It is a truism that most chess games are won through tactics, whether those tactics occur on the board or in the notes.
And yet what player hasn't had this experience: you have entered upon what you believe is the final stage of a long and skillfully played game of chess. Not only have you handled the opening well, gaining an advantage, but you have nursed this advantage to the point where victory is surely in reach. You sit back in your chair, you smile, and as you start to consider how you might celebrate this victory later on... suddenly your queen is forked.
End of game.
Which is to say that tactics are both the wonder and the terror of chess. Long after we have forgotten our tournament results, how many of us can remember that game where, through a brilliant deflection, we won a rook? Or the rook we dropped through a discovered attack on our king? For many of us, our fondest and worst chess memories are these tactical blows.
It is these blows that fill the pages of John Nunn's book, Learn Chess Tactics, a work that is more than a puzzle book along the lines of Reinfeld's, 1,001 Brilliant Ways to Checkmate or Wilson and Alberston's 303 Tricky Chess Tactics. These have their place and are fine as far as they go. My advice for the novice is -- start with Nunn.
In Learn Chess Tactics, each tactical idea has a chapter, and each chapter starts with a clear and incisive analysis of the tactical idea - something most other books on the subject ignore. Along the way, each idea is illustrated by recent tournament games, and then the chapter ends with a score of exercises. These become progressively harder to solve, and the solutions to some struck me as truly revelatory - a permanent addition to my chess knowledge.
Aside from the tactical challenge of such a work, the text is peppered with more general observations about its theme, some of them insightful. For example, Nunn asks on page 90, "How does one spot the winning [tactical] idea?" And answers, "Very often the key is to focus on a potential weakness, and see what is necessary to exploit it." It follows therefore that the ability to spot tactics is the ability to identify weak points in a position and to know how to turn these to your advantage. Elsewhere he says that "although study of familiar patterns will undoubtedly improve one's playing strength, it is important not to lose the ability to think independently." Much has been made lately of pattern-recognition in chess, but as Jonathan Rowson and others have stressed, it is not a cure-all. It cannot, for instance, take the place of an alert, inventive mind. But nothing can.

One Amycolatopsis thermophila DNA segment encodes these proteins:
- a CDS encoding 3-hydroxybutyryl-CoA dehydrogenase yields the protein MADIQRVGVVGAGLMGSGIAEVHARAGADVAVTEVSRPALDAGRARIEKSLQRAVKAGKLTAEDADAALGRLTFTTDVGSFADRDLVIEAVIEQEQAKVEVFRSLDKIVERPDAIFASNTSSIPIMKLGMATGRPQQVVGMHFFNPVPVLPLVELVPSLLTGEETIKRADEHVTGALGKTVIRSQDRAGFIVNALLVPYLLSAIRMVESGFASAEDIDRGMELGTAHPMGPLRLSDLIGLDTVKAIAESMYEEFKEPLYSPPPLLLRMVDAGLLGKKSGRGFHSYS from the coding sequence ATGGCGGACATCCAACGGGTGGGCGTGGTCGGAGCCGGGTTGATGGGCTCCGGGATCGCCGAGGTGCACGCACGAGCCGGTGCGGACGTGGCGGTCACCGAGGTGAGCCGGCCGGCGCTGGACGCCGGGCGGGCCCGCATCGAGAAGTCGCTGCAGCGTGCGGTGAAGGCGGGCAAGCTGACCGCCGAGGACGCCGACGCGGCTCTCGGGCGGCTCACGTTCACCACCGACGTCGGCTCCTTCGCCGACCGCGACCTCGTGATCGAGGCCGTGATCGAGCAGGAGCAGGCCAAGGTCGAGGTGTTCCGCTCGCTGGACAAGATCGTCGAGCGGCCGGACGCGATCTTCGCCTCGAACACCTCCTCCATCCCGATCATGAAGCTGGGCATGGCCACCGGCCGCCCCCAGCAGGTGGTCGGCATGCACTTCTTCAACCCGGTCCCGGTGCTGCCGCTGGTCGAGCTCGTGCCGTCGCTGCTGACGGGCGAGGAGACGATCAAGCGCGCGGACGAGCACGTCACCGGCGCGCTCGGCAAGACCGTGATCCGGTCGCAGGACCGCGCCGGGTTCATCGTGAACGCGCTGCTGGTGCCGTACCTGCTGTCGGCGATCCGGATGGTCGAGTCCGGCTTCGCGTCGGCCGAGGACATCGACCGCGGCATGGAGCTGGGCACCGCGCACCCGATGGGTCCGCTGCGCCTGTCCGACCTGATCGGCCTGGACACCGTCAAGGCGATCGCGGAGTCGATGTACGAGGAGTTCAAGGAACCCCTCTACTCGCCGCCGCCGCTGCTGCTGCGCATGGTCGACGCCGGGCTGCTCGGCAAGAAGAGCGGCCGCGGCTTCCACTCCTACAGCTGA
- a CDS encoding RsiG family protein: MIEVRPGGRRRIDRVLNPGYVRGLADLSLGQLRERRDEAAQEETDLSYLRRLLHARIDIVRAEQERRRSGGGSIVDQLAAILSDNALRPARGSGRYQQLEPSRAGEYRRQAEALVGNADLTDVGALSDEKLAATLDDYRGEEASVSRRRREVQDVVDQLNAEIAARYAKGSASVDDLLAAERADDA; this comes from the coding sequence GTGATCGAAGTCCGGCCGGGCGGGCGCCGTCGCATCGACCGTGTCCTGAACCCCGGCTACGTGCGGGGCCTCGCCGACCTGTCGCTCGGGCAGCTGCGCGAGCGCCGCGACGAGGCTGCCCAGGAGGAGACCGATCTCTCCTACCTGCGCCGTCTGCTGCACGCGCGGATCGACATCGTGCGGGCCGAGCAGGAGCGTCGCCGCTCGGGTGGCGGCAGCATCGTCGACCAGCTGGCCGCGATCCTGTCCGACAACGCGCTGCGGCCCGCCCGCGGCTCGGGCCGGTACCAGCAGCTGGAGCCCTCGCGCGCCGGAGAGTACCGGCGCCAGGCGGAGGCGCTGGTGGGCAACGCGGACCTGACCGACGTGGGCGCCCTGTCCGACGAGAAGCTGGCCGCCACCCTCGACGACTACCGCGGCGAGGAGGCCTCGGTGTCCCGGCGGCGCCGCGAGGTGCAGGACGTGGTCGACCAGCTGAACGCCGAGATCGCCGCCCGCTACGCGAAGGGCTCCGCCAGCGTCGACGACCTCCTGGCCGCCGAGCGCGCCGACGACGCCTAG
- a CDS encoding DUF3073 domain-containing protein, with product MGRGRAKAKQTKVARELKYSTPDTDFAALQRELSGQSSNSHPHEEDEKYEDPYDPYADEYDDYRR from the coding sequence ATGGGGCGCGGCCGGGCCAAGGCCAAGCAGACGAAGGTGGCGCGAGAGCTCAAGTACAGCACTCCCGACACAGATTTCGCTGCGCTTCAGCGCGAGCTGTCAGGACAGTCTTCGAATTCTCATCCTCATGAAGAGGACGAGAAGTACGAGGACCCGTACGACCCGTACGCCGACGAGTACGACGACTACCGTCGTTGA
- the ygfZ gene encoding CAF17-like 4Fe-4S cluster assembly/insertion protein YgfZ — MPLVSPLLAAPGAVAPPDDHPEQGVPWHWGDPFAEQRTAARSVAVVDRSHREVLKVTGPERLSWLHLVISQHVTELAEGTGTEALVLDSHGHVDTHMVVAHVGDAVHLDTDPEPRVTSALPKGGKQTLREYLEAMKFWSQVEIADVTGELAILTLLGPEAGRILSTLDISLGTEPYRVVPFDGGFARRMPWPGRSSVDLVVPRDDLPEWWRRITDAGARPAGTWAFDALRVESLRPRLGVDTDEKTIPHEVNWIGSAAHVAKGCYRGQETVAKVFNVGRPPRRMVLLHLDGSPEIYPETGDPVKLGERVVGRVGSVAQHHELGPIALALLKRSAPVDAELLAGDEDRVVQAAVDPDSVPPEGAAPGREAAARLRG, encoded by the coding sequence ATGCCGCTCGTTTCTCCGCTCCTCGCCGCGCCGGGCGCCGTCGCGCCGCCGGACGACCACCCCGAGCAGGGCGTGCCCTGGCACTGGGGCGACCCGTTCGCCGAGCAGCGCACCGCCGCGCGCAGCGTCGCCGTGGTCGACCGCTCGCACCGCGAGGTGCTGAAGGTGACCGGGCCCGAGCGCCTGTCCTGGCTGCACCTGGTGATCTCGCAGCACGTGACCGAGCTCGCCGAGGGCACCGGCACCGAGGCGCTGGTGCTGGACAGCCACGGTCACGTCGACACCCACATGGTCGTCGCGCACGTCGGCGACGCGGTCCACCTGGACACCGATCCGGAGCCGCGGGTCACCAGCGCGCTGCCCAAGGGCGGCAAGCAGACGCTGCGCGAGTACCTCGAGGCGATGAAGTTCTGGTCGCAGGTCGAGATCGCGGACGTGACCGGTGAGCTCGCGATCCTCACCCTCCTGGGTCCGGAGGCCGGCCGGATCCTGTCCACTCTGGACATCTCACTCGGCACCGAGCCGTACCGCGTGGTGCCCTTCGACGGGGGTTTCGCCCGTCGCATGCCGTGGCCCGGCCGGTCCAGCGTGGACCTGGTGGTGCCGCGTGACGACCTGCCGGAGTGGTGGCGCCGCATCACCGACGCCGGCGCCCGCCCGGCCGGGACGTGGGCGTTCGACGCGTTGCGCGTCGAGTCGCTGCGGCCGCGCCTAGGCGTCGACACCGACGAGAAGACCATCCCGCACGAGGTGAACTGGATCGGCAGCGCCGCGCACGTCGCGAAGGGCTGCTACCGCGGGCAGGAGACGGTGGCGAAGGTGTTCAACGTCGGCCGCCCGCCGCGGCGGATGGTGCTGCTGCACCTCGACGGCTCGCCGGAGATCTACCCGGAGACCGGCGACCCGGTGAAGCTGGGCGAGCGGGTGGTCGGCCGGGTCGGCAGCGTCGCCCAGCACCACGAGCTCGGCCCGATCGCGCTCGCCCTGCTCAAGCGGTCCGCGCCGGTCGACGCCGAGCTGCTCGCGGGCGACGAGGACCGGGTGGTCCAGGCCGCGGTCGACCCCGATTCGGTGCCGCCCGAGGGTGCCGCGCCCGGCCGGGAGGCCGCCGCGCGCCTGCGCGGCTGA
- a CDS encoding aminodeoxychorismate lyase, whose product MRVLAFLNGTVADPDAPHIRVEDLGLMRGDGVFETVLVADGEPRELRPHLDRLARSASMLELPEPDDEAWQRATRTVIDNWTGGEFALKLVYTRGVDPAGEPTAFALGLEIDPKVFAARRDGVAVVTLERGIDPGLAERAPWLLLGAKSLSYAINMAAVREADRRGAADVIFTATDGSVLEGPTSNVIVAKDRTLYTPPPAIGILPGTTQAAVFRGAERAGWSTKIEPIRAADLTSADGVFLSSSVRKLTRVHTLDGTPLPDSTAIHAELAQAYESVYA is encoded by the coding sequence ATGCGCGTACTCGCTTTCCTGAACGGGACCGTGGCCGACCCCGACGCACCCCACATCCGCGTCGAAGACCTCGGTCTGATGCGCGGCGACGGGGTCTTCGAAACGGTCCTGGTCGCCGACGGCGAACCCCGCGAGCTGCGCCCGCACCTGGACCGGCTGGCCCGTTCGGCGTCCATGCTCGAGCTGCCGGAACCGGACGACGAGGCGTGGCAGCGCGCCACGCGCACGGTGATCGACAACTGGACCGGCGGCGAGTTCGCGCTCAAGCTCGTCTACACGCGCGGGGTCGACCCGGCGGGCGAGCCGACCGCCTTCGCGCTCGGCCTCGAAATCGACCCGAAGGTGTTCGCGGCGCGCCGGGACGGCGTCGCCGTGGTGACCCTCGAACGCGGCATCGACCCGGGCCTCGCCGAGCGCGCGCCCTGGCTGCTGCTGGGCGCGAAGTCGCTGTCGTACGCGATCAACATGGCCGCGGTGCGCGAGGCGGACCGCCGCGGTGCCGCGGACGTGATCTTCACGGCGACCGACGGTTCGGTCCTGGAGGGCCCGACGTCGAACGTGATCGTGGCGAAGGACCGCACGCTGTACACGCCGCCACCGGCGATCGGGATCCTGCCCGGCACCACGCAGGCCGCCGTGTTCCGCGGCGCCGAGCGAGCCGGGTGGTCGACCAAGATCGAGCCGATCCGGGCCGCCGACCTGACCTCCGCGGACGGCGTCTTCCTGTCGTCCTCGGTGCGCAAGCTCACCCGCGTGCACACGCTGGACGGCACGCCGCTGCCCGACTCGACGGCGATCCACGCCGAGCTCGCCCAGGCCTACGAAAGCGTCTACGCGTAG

Almost any tactical puzzle book will help you think independently and to exploit weakness, and the two I mentioned earlier are good. What distinguishes Nunn's work, however, is his analysis of each tactical element, such as the pin, fork, and skewer. After explaining the basic mechanism of each, he shows us how complicated the mechanism can become in a real game, the many variations that can spring from each tactical theme. As Rowson and others have noted, chess is hard - and beautiful. Nunn's prose throughout is as clean and workmanlike as a Capablanca endgame.
Who is this book for? I've been playing chess for over thirty years and consider myself a solid, intermediate player. And though I could easily solve the first half of the exercises in each chapter, there were always a few in the second half that stumped me. Nunn wrote the book as a sort of primer on tactics, but don't let that fool you: it will challenge the non-beginner as well. At the very least, in its clear labeling and discussion of the basic tactical tools, it will provide the more advanced player a healthy refresher course on that part of the game that is, for many of us, the hardest to fully master.
The best advice I ever received as a new player was to make myself into "a tactical monster," and that's still good advice. As a new player set on moving up the ranks quickly, there is no surer path to victory than a good eye for the tactical stroke, and there are few books that discuss this theme more clearly than Nunn's.